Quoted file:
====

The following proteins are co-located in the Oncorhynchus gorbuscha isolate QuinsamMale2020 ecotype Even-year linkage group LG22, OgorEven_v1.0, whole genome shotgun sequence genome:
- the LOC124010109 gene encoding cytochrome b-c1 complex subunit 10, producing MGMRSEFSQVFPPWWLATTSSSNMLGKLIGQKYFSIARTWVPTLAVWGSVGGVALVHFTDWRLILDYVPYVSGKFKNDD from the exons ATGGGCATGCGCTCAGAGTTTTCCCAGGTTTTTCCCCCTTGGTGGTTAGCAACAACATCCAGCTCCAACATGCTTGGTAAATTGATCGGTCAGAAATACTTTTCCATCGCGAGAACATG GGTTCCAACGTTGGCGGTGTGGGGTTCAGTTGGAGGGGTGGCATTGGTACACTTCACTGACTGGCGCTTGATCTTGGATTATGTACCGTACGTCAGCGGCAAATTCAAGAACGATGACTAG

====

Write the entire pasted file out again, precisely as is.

The following proteins are co-located in the Oncorhynchus gorbuscha isolate QuinsamMale2020 ecotype Even-year linkage group LG22, OgorEven_v1.0, whole genome shotgun sequence genome:
- the LOC124010109 gene encoding cytochrome b-c1 complex subunit 10, producing MGMRSEFSQVFPPWWLATTSSSNMLGKLIGQKYFSIARTWVPTLAVWGSVGGVALVHFTDWRLILDYVPYVSGKFKNDD from the exons ATGGGCATGCGCTCAGAGTTTTCCCAGGTTTTTCCCCCTTGGTGGTTAGCAACAACATCCAGCTCCAACATGCTTGGTAAATTGATCGGTCAGAAATACTTTTCCATCGCGAGAACATG GGTTCCAACGTTGGCGGTGTGGGGTTCAGTTGGAGGGGTGGCATTGGTACACTTCACTGACTGGCGCTTGATCTTGGATTATGTACCGTACGTCAGCGGCAAATTCAAGAACGATGACTAG